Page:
In mid-August, our team headed up to San Francisco to give engineers in the Bay Area an opportunity to peek under the hood of the Smartcar developer experience. We wanted to give everyone in attendance a clear look into what we’ve been building recently and how they might start using the Smartcar API themselves.
One of the challenges we face working on Smartcar day-to-day is understanding how developers who are completely new to our platform interact with Smartcar: how do they expect the process to work, what do they think is missing, where do they get stuck along the way? In other words, how can we make it easier to get off the ground with Smartcar?
Of course, we think about these things at Smartcar every day, but what might we learn if we were able to fully take a step back and remove ourselves from the product we’ve created? What elements of the developer experience might we be making assumptions about just because we see them so often internally?
So, back to the event. After Sahas and Sanketh Katta — our CEO and CTO — explained the Smartcar mission and gave a live demo showing how we connect to vehicles, we shifted gears to what may seem like a not-so-common tech meetup activity.
Breaking into small focus groups, we asked the audience to go through the process of getting started with Smartcar step by step: visiting our homepage, making an account, and running our demo application. The attendees put themselves in the driver’s seat, getting into the mindset of developers who want to build applications with our API. The Smartcar crew took a back seat, trying to influence the audience as little as possible during a small-group brainstorming session.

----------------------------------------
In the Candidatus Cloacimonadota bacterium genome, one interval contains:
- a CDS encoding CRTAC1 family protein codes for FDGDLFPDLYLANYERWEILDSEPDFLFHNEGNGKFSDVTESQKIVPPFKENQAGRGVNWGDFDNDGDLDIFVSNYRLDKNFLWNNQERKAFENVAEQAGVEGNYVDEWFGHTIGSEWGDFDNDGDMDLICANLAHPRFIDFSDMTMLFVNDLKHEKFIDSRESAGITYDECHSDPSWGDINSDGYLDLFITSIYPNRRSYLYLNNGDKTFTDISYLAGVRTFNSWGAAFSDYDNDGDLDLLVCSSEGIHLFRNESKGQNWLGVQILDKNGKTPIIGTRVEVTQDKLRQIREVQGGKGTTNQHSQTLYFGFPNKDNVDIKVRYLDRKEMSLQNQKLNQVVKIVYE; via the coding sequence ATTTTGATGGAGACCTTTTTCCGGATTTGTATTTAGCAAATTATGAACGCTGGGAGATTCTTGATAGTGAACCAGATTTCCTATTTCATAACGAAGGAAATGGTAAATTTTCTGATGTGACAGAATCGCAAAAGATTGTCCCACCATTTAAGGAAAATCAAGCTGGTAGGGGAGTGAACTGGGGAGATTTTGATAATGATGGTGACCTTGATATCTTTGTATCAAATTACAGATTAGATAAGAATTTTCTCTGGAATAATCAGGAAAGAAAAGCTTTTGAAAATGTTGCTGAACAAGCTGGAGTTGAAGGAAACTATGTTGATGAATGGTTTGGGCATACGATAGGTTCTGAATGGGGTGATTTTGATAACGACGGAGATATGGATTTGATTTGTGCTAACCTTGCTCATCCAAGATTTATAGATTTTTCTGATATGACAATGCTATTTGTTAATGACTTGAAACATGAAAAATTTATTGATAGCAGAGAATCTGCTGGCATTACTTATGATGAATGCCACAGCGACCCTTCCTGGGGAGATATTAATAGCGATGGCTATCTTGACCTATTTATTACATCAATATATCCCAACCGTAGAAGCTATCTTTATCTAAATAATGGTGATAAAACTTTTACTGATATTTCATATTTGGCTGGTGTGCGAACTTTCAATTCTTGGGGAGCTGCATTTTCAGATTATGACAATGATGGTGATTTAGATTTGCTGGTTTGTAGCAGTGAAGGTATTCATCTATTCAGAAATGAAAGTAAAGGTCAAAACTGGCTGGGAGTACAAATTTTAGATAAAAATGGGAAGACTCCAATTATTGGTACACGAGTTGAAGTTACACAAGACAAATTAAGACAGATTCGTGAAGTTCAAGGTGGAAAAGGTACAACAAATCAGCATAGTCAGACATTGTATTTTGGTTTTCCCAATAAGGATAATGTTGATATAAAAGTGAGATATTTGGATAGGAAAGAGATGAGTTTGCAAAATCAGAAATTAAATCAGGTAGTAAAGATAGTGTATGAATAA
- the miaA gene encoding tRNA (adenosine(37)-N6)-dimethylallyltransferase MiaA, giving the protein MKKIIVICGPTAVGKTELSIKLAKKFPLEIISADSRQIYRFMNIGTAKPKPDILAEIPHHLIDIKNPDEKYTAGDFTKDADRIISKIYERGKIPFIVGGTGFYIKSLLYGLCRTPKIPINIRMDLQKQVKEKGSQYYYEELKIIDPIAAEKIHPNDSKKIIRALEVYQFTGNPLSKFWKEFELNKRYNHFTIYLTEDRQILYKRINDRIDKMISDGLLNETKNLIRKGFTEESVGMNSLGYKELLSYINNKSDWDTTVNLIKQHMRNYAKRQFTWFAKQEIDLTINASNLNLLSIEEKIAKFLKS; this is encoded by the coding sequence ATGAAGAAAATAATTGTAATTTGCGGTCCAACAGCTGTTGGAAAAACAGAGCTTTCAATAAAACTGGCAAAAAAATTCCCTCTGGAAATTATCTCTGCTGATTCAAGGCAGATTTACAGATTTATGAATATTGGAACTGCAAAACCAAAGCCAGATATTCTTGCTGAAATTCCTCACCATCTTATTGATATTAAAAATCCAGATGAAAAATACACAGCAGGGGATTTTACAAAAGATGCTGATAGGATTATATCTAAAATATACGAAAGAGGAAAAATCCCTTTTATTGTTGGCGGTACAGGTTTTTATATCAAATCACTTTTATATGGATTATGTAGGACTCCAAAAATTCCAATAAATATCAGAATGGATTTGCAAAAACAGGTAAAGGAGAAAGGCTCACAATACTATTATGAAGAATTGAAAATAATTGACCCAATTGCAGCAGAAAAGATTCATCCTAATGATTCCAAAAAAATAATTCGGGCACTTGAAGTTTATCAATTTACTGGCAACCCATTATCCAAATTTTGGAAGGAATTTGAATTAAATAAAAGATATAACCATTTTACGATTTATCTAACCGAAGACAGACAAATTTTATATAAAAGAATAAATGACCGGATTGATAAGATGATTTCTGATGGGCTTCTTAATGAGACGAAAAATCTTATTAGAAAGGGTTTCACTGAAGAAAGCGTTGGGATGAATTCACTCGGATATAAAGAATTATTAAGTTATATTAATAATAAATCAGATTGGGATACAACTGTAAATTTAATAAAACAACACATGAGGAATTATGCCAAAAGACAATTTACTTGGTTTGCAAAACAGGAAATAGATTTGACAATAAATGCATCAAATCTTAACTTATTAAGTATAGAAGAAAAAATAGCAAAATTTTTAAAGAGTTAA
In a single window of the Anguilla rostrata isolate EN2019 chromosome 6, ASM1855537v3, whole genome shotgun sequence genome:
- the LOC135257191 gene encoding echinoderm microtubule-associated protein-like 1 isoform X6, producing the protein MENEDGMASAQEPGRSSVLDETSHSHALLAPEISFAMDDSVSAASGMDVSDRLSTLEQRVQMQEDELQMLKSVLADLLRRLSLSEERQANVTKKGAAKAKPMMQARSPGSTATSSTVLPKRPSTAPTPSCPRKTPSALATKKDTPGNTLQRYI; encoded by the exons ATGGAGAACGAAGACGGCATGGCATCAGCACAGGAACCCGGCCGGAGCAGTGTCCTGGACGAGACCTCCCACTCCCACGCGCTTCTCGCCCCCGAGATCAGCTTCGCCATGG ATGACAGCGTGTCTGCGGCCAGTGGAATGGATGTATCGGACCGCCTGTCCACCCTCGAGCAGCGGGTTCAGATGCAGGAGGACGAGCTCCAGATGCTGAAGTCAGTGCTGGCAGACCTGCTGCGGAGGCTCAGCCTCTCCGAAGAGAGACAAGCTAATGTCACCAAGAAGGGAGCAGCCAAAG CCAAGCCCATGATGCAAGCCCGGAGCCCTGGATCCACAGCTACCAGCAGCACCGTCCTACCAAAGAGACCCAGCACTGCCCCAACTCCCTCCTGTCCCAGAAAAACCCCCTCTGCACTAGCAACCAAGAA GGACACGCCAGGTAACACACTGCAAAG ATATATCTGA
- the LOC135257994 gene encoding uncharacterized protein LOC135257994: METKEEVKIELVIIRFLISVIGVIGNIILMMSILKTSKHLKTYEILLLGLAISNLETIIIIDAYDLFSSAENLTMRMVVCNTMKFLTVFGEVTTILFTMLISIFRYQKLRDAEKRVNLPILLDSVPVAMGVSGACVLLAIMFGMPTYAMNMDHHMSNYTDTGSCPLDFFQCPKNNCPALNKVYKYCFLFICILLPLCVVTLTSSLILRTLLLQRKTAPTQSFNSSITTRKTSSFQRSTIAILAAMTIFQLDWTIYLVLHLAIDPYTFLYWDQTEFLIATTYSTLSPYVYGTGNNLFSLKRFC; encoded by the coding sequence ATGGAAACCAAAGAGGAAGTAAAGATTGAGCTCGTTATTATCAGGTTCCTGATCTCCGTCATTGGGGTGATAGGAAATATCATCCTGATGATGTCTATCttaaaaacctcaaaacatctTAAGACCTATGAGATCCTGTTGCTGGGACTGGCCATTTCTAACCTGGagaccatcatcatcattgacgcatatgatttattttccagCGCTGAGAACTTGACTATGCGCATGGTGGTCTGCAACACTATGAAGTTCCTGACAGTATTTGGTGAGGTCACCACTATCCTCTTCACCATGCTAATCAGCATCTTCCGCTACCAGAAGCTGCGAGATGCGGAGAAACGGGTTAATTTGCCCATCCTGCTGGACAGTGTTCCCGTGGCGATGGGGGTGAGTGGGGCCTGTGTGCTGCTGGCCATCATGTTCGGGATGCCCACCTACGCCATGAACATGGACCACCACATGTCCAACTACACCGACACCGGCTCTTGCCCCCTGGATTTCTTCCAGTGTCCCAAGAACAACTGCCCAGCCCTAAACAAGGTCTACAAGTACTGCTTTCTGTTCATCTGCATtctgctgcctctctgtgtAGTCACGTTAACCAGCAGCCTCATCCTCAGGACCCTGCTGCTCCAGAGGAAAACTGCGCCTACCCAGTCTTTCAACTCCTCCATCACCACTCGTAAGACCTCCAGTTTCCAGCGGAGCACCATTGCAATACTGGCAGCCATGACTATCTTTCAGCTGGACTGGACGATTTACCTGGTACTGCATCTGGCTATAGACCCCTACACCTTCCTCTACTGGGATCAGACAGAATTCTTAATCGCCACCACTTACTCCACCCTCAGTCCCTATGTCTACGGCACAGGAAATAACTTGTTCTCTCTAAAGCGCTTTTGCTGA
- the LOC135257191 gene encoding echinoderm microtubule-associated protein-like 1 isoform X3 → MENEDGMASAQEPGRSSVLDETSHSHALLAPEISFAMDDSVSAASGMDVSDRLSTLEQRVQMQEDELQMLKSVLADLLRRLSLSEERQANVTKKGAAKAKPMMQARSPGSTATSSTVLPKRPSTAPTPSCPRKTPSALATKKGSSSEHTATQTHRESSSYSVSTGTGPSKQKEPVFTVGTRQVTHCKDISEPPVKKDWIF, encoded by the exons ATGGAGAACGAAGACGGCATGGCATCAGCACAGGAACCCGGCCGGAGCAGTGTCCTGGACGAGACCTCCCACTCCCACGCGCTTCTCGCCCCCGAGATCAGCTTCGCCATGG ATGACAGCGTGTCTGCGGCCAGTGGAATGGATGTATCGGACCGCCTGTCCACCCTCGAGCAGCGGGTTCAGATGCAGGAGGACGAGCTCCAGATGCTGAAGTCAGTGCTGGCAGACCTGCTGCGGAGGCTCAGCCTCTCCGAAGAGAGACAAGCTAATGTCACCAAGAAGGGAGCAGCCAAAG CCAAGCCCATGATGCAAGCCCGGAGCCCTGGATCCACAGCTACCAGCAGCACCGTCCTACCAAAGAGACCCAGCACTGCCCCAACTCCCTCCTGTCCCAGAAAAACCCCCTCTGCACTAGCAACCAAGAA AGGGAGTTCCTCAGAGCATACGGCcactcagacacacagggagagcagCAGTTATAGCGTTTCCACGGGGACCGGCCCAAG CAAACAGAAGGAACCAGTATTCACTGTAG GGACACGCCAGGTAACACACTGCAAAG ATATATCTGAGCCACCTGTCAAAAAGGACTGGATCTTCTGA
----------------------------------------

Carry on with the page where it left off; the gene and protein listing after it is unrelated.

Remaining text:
We kept some critical questions at the center of the discussion. We wanted to be able to guide the conversation, but we didn’t want to direct our audience’s attention away from what it would naturally migrate towards. Here are a few examples of questions we came up with:
With a fresh set of eyes in the room, we quickly dove into an in-depth conversation about the ideal developer experience of an API-driven product.
In no time, post-it notes were flying through the room and onto the walls. They were filled with potential features that could exponentially improve a developer’s experience, roadblocks that might come up along the way, and essentially everything in between. When we took a step back and looked at what had been uncovered, we couldn’t have been more excited to get back to work, putting the pedal to the metal towards prioritizing and developing the features we had discussed.
If there’s anything we learned from our Under the Hood event — and trust us, we learned a lot — it’s to know (and listen to!) our audience. And we can’t say it enough: we loved getting to better know our audience of engineers, better understand how they work with APIs, and better iterate on our product so that they have the best possible experience moving forward.
Finally, a huge thanks to NEA for having us and to everyone who attended!
PS: Interested in giving us your feedback or participating in a future workshop? Give us a shout at email@example.com!
Smartcar is the connected car API that allows mobile and web apps to communicate with connected vehicles across brands (think “check odometer” or “unlock doors.”)